The issue of students not always understanding academic integrity, or only looking at this from a partial viewpoint, remains a problematic one. This issue is amplified when issues of inclusivity are considered. Here is a tweet from Mike Reddy which sums up the situation.

Reflection #2 – We Need To Make Technology Work For Us

So often, academic integrity is looked at as an issue of technology. The idea is that, with the right software, we can solve the problem. As I’ve said many times, technology is a tool, it can be useful, but technology is only one part of a wider solution.

The issue of proctoring software was hotly debated, including in a presentation by Phillip Dawson where he gave 10 suggestions for improving practice.

Phillip Dawson recommended that remote proctored exams should only be used as a last resort.

The word “blockchain” appeared so many times during the conference, to the extent I even joked about it (although I’m not sure everyone realised I wasn’t being serious). The problem is that blockchain (or decentralisation) is a trend, it’s discussed a lot, but it’s not clear what problem it is a solution for. Even if it was a solution, quite frankly many people just don’t understand the technology. Explaining how the technology used to support academic integrity works is going to become very important.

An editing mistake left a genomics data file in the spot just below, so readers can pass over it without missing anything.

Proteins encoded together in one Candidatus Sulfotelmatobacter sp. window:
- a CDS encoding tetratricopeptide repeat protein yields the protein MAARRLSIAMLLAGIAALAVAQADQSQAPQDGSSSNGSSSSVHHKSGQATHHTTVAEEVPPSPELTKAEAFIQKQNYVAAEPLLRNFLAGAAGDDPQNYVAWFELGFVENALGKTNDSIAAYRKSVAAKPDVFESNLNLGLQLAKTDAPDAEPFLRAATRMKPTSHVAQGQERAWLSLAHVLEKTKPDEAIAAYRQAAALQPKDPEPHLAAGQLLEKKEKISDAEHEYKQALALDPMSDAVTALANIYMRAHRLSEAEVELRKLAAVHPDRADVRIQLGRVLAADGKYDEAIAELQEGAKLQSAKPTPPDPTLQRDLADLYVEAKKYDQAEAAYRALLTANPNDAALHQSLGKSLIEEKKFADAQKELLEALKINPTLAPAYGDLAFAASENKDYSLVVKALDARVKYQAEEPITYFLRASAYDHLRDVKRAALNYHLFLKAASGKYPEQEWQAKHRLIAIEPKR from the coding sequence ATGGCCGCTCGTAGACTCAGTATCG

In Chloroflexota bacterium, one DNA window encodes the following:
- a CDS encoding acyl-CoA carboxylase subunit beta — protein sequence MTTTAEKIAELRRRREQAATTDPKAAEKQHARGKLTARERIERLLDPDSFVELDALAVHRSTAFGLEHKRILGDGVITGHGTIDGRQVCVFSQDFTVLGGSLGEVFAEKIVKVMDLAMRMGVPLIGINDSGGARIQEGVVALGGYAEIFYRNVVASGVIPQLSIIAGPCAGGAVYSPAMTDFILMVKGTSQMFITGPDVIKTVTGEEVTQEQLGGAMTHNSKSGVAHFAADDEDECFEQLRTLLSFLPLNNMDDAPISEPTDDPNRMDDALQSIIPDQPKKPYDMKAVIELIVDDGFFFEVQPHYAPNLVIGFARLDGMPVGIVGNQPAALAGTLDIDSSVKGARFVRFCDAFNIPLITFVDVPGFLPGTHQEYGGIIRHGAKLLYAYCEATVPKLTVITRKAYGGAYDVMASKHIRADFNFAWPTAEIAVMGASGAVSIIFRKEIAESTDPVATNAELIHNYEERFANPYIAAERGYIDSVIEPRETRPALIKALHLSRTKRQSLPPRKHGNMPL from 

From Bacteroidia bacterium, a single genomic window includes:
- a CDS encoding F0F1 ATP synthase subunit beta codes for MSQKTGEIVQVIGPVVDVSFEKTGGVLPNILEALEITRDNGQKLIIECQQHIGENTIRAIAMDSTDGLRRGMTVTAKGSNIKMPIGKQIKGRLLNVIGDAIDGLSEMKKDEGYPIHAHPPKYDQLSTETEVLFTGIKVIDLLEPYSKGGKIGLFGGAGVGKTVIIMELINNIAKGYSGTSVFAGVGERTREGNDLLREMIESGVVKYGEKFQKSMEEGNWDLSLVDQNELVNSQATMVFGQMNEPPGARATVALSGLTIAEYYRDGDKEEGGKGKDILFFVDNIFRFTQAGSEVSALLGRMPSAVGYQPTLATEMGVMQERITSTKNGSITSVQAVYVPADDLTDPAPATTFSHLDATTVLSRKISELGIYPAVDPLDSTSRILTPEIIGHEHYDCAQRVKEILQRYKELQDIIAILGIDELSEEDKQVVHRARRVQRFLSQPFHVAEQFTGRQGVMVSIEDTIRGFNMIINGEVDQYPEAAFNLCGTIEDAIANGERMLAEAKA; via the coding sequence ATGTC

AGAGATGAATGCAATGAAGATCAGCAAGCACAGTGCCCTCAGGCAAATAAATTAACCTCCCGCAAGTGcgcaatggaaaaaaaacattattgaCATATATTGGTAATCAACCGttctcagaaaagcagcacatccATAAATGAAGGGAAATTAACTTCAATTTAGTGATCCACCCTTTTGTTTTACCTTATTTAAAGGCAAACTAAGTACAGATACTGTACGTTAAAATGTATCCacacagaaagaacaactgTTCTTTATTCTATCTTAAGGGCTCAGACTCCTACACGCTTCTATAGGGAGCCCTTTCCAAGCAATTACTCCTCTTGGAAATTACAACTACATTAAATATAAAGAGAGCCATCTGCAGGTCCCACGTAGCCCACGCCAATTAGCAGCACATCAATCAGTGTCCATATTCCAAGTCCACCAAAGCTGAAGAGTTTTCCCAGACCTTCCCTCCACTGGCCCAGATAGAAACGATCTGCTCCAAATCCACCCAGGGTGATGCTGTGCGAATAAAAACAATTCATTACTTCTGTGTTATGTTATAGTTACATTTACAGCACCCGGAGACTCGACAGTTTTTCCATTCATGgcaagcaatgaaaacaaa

Reflection #3 – The Effects Of Covid-19 On Academic Integrity Will Be Felt Over The Longer Term

Several people highlighted their own data, including studies in progress, which suggested an increase in student cheating during Covid-19. This was echoed in my own work with Rahul Gupta. Some people had numbers from their own institutions, with Ann Rogerson noting a big increase in collusion at the University of Wollongong.

Ann Rogerson discussed how students had developed new cheating networks as a result of Covid-19.